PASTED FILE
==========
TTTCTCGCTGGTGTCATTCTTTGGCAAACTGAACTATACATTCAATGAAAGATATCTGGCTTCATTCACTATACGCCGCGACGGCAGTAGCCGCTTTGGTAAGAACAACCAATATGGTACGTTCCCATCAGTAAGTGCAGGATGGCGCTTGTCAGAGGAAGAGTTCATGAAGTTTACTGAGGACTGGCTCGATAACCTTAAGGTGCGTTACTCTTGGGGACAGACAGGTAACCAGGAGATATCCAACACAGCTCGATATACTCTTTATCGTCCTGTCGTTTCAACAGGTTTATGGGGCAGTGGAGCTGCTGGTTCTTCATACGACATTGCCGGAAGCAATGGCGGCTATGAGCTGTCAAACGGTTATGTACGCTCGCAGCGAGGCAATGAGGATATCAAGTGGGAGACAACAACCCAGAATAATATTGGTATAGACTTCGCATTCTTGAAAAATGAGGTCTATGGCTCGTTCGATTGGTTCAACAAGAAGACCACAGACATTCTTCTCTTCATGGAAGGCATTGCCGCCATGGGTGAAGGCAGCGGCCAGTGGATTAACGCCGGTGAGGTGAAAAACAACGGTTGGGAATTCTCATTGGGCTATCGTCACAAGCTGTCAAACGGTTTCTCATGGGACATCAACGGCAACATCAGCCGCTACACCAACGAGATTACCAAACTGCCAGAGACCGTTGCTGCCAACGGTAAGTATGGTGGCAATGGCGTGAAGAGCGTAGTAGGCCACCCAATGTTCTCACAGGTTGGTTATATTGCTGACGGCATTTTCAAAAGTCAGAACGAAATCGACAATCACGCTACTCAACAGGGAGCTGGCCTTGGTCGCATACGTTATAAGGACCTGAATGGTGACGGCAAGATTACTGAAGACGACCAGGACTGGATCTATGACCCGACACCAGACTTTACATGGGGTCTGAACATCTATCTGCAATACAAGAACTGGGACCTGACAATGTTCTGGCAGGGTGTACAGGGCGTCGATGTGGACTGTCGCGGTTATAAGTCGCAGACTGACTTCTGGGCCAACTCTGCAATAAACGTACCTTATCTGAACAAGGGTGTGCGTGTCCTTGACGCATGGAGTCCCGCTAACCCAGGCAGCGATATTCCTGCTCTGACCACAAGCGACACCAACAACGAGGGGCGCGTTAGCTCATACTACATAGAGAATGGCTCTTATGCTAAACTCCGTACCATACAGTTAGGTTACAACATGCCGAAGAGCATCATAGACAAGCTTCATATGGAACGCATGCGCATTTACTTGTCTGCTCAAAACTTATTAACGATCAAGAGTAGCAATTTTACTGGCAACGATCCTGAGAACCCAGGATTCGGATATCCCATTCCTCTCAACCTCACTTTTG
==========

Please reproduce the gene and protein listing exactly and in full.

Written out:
TTTCTCGCTGGTGTCATTCTTTGGCAAACTGAACTATACATTCAATGAAAGATATCTGGCTTCATTCACTATACGCCGCGACGGCAGTAGCCGCTTTGGTAAGAACAACCAATATGGTACGTTCCCATCAGTAAGTGCAGGATGGCGCTTGTCAGAGGAAGAGTTCATGAAGTTTACTGAGGACTGGCTCGATAACCTTAAGGTGCGTTACTCTTGGGGACAGACAGGTAACCAGGAGATATCCAACACAGCTCGATATACTCTTTATCGTCCTGTCGTTTCAACAGGTTTATGGGGCAGTGGAGCTGCTGGTTCTTCATACGACATTGCCGGAAGCAATGGCGGCTATGAGCTGTCAAACGGTTATGTACGCTCGCAGCGAGGCAATGAGGATATCAAGTGGGAGACAACAACCCAGAATAATATTGGTATAGACTTCGCATTCTTGAAAAATGAGGTCTATGGCTCGTTCGATTGGTTCAACAAGAAGACCACAGACATTCTTCTCTTCATGGAAGGCATTGCCGCCATGGGTGAAGGCAGCGGCCAGTGGATTAACGCCGGTGAGGTGAAAAACAACGGTTGGGAATTCTCATTGGGCTATCGTCACAAGCTGTCAAACGGTTTCTCATGGGACATCAACGGCAACATCAGCCGCTACACCAACGAGATTACCAAACTGCCAGAGACCGTTGCTGCCAACGGTAAGTATGGTGGCAATGGCGTGAAGAGCGTAGTAGGCCACCCAATGTTCTCACAGGTTGGTTATATTGCTGACGGCATTTTCAAAAGTCAGAACGAAATCGACAATCACGCTACTCAACAGGGAGCTGGCCTTGGTCGCATACGTTATAAGGACCTGAATGGTGACGGCAAGATTACTGAAGACGACCAGGACTGGATCTATGACCCGACACCAGACTTTACATGGGGTCTGAACATCTATCTGCAATACAAGAACTGGGACCTGACAATGTTCTGGCAGGGTGTACAGGGCGTCGATGTGGACTGTCGCGGTTATAAGTCGCAGACTGACTTCTGGGCCAACTCTGCAATAAACGTACCTTATCTGAACAAGGGTGTGCGTGTCCTTGACGCATGGAGTCCCGCTAACCCAGGCAGCGATATTCCTGCTCTGACCACAAGCGACACCAACAACGAGGGGCGCGTTAGCTCATACTACATAGAGAATGGCTCTTATGCTAAACTCCGTACCATACAGTTAGGTTACAACATGCCGAAGAGCATCATAGACAAGCTTCATATGGAACGCATGCGCATTTACTTGTCTGCTCAAAACTTATTAACGATCAAGAGTAGCAATTTTACTGGCAACGATCCTGAGAACCCAGGATTCGGATATCCCATTCCTCTCAACCTCACTTTTG